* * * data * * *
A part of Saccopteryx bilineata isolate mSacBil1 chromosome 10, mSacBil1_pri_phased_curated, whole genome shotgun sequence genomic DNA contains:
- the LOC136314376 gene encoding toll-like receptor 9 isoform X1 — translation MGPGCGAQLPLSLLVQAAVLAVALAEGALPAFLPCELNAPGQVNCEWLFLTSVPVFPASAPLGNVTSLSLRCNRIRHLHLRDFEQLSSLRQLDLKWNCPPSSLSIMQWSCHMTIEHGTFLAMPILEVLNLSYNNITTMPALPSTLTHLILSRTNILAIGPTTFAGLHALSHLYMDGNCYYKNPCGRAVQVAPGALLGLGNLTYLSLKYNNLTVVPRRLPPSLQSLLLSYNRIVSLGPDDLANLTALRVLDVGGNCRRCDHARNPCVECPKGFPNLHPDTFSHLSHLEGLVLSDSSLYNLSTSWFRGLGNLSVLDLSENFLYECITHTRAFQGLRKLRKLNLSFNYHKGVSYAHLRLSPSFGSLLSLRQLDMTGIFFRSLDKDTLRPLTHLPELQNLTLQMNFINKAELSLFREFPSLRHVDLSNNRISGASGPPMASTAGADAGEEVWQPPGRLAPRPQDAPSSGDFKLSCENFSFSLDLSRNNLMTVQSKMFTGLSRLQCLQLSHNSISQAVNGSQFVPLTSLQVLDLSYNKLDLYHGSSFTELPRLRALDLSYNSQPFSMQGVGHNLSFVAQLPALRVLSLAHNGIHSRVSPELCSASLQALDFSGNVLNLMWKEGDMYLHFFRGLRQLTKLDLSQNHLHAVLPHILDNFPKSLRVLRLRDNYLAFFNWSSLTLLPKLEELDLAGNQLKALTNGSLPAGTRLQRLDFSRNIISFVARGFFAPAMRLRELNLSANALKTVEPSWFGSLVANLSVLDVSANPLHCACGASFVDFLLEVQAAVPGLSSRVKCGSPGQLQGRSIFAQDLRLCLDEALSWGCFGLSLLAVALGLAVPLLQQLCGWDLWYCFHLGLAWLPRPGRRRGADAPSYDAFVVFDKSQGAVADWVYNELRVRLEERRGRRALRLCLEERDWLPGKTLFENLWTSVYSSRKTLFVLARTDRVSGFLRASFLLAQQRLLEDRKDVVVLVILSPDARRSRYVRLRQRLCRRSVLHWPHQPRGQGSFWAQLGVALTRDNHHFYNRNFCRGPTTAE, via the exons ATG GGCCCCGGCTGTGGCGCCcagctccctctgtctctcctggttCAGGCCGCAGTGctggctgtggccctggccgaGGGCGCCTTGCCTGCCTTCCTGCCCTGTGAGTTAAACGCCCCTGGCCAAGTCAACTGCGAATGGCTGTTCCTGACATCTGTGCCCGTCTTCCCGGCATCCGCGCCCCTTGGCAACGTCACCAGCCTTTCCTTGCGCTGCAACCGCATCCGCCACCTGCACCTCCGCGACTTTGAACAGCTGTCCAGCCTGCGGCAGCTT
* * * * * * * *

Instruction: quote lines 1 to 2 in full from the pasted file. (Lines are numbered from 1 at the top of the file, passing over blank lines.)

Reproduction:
A part of Saccopteryx bilineata isolate mSacBil1 chromosome 10, mSacBil1_pri_phased_curated, whole genome shotgun sequence genomic DNA contains:
- the LOC136314376 gene encoding toll-like receptor 9 isoform X1 — translation MGPGCGAQLPLSLLVQAAVLAVALAEGALPAFLPCELNAPGQVNCEWLFLTSVPVFPASAPLGNVTSLSLRCNRIRHLHLRDFEQLSSLRQLDLKWNCPPSSLSIMQWSCHMTIEHGTFLAMPILEVLNLSYNNITTMPALPSTLTHLILSRTNILAIGPTTFAGLHALSHLYMDGNCYYKNPCGRAVQVAPGALLGLGNLTYLSLKYNNLTVVPRRLPPSLQSLLLSYNRIVSLGPDDLANLTALRVLDVGGNCRRCDHARNPCVECPKGFPNLHPDTFSHLSHLEGLVLSDSSLYNLSTSWFRGLGNLSVLDLSENFLYECITHTRAFQGLRKLRKLNLSFNYHKGVSYAHLRLSPSFGSLLSLRQLDMTGIFFRSLDKDTLRPLTHLPELQNLTLQMNFINKAELSLFREFPSLRHVDLSNNRISGASGPPMASTAGADAGEEVWQPPGRLAPRPQDAPSSGDFKLSCENFSFSLDLSRNNLMTVQSKMFTGLSRLQCLQLSHNSISQAVNGSQFVPLTSLQVLDLSYNKLDLYHGSSFTELPRLRALDLSYNSQPFSMQGVGHNLSFVAQLPALRVLSLAHNGIHSRVSPELCSASLQALDFSGNVLNLMWKEGDMYLHFFRGLRQLTKLDLSQNHLHAVLPHILDNFPKSLRVLRLRDNYLAFFNWSSLTLLPKLEELDLAGNQLKALTNGSLPAGTRLQRLDFSRNIISFVARGFFAPAMRLRELNLSANALKTVEPSWFGSLVANLSVLDVSANPLHCACGASFVDFLLEVQAAVPGLSSRVKCGSPGQLQGRSIFAQDLRLCLDEALSWGCFGLSLLAVALGLAVPLLQQLCGWDLWYCFHLGLAWLPRPGRRRGADAPSYDAFVVFDKSQGAVADWVYNELRVRLEERRGRRALRLCLEERDWLPGKTLFENLWTSVYSSRKTLFVLARTDRVSGFLRASFLLAQQRLLEDRKDVVVLVILSPDARRSRYVRLRQRLCRRSVLHWPHQPRGQGSFWAQLGVALTRDNHHFYNRNFCRGPTTAE, via the exons ATG GGCCCCGGCTGTGGCGCCcagctccctctgtctctcctggttCAGGCCGCAGTGctggctgtggccctggccgaGGGCGCCTTGCCTGCCTTCCTGCCCTGTGAGTTAAACGCCCCTGGCCAAGTCAACTGCGAATGGCTGTTCCTGACATCTGTGCCCGTCTTCCCGGCATCCGCGCCCCTTGGCAACGTCACCAGCCTTTCCTTGCGCTGCAACCGCATCCGCCACCTGCACCTCCGCGACTTTGAACAGCTGTCCAGCCTGCGGCAGCTT